Mathematically proficient students … justify their conclusions, communicate them to others, and respond to the arguments of others. They … distinguish correct logic or reasoning from that which is flawed, and—if there is a flaw in an argument—explain what it is.

… Elementary students can construct arguments using concrete referents such as objects, drawings, diagrams, and actions. Such arguments can make sense and be correct, even though they are not generalized or made formal until later grades. … Students at all grades can listen or read the arguments of others, decide whether they make sense, and ask useful questions to clarify or improve the arguments. —CCSS

Children love to talk, but *explanation *is very difficult for children, often into middle school. To “construct a viable argument,” let alone understand another’s argument well enough to formulate and articulate a constructive “critique,” depends heavily on a shared context. and a safe environment where their reasoning is valued.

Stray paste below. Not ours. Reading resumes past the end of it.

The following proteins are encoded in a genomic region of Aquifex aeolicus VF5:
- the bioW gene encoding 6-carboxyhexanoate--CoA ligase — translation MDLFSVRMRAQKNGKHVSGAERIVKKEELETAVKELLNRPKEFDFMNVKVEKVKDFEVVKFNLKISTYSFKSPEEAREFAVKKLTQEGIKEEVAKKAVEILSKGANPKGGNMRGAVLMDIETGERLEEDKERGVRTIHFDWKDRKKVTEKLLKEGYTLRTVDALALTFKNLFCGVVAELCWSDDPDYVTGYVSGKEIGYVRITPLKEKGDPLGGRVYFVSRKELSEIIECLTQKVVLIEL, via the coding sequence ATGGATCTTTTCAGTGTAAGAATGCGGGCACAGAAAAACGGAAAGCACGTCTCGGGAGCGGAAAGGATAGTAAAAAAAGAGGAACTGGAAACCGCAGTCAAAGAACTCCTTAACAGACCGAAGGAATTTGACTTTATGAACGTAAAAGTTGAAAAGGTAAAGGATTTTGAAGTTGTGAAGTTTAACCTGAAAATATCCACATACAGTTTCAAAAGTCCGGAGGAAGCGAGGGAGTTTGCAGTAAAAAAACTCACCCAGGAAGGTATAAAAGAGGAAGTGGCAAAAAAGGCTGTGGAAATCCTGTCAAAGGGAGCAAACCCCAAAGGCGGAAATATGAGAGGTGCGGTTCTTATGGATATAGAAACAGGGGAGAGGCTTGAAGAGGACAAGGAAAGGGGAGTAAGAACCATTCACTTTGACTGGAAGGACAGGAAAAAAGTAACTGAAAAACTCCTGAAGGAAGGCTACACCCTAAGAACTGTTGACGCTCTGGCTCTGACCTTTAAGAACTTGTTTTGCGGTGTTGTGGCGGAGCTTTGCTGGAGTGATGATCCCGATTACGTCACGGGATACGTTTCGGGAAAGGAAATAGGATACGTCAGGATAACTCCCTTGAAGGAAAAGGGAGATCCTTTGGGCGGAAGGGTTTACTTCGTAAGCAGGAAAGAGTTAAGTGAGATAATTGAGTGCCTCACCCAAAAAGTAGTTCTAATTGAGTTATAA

Children learn language, including mathematical language, by *producing* it as well as by hearing it used. When students are given a suitably challenging task and allowed to work on it together, their **natural drive to communicate** helps develop the academic language they will need in order to “construct viable arguments and critique the reasoning of others.

Learning to know *why* you are right, to explain your reasoning, and to disagree with others politely and constructively are skills that develop through **practice**. My hope is that, given an interesting task, students can *show* their method and **narrate** their demonstration. The key is not the concreteness, but the ability to situate their words in context—to show as well as tell.